A guide to selecting enterprise mobile platforms
Enterprise mobile platforms are tools that provide capabilities for mobile application development as well as services required by those mobile applications. They can address business-to-customer (B2C) and/or business-to-employee (B2E) use cases. Real Story Group has recently released a detailed evaluation of 21 such vendors.
Once you've concluded that mobility is a priority, you'll need to decide whether and how much to invest in specialized enterprise mobile platform services. It's not a trivial decision and like other enterprise software decisions, it requires justification and an understanding of trade-offs.
In this article, we will look at a way to select the right product based on your requirements. The approach results from Real Story Group's research and experience with a large number of customers who have undertaken product selection initiatives.
Identify zones of relevance
Numerous products are out there; it does not make sense to evaluate all of them. So as a first step, we recommend creating a more manageable list of products-a list that is more relevant to your needs.
Consider the analogy of buying a car. If your budget is $15,000, you will probably not test-drive a new BMW (you could still do it, but it won't add value to your evaluation). Similarly, if you wanted only SUVs, there's no point in evaluating hatchbacks.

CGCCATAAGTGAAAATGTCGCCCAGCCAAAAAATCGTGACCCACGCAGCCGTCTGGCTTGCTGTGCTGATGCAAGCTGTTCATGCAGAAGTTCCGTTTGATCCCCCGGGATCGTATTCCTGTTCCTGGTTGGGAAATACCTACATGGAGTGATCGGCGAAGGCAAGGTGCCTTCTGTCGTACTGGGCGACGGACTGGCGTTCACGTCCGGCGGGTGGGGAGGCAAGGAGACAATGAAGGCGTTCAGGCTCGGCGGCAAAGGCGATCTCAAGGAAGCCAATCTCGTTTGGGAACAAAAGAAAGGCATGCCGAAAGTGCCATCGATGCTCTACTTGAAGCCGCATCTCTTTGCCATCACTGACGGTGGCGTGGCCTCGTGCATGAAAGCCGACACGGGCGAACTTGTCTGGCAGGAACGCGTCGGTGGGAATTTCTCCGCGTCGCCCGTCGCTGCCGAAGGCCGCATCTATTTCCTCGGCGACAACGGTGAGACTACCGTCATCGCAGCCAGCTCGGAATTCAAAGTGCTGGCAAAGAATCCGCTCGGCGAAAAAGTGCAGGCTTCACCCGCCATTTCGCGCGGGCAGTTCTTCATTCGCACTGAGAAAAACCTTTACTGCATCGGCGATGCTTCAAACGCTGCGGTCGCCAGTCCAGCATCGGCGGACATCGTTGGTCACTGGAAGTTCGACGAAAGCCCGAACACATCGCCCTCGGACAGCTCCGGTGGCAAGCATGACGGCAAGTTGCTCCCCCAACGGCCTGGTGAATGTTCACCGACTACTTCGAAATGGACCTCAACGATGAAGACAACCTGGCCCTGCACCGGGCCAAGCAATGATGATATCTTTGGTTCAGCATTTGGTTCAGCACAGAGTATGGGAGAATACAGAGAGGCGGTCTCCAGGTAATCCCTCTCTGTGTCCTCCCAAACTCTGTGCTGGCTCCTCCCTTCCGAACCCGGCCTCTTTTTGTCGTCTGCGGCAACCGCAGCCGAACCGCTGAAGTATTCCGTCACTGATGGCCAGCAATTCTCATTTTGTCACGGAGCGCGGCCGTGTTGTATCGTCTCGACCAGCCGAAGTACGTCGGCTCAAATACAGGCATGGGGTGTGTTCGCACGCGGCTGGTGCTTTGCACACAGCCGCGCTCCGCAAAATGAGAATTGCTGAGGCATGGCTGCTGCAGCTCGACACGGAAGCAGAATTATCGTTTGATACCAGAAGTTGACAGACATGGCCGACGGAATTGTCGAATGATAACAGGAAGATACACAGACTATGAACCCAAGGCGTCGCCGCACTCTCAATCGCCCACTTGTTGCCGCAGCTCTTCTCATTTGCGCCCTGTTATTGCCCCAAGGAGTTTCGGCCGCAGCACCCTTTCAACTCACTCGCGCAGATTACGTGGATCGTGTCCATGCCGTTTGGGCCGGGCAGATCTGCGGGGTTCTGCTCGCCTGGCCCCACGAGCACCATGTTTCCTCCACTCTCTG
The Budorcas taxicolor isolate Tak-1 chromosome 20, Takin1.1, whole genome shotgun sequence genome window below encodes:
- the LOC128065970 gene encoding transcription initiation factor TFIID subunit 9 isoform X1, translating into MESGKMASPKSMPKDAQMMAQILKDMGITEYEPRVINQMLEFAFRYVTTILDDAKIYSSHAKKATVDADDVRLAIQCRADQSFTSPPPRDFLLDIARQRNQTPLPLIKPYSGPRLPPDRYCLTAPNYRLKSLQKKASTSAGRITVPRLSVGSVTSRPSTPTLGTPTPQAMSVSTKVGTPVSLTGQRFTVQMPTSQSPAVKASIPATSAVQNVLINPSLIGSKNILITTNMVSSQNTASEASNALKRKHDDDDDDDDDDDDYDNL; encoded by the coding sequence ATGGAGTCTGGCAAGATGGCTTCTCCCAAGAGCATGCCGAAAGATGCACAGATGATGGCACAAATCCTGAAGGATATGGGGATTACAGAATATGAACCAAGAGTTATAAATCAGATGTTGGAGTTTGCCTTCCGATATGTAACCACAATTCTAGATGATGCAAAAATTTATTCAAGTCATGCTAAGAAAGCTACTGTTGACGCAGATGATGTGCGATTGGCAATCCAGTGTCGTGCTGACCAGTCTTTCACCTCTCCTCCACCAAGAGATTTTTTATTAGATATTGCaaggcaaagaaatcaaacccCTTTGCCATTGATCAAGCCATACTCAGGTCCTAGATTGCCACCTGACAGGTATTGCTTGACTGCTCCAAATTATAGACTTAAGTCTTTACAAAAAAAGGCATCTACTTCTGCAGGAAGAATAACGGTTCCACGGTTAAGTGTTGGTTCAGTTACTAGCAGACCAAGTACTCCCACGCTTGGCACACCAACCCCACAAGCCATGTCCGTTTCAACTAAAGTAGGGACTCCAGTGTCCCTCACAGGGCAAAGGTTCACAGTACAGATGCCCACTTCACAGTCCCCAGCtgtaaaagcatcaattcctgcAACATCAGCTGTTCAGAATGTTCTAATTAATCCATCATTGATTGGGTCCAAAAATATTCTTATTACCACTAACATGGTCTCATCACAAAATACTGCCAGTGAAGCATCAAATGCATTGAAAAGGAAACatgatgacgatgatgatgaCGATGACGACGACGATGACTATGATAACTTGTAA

You can extend the same analogy to enterprise software including mobile platforms. As with cars, in most cases involving enterprise software, some simple criteria can help you filter out irrelevant options. And most often, those criteria are specific to an organization and depend on local factors.
We explain many such criteria in our mobility research. You can directly access Real Story Group's Web-based custom shortlist builder to get a sense of an initial shortlist. Using the wizard, you can filter out products (from our already curated list of 21 vendors) based on some intuitive criteria and create an initial shortlist.
Based on our research, the most important factor to select the right tool is what we call "scenarios." Think of a scenario as a high-level business use case. Explicitly or not, different products target different use cases. That is usually because the product's initial incubators or customers wanted it for those use cases. The product might have broadened its scope as it matured, but most often the roots are still visible. Identifying business scenarios that fit better or worse for different packages will enable you to see more deeply into their relative strengths and weaknesses for your particular scenarios.
In our scanning of enterprise mobility initiatives, we have found the scenarios listed below to be dominant in the market. Your own scenarios could be a combination of one or more of these:
- simpler business-to-consumer (B2C)‚—like a beer lover's network app,
- complex B2C—like online banking apps,
- location-based—like some e-commerce and delivery tracking apps,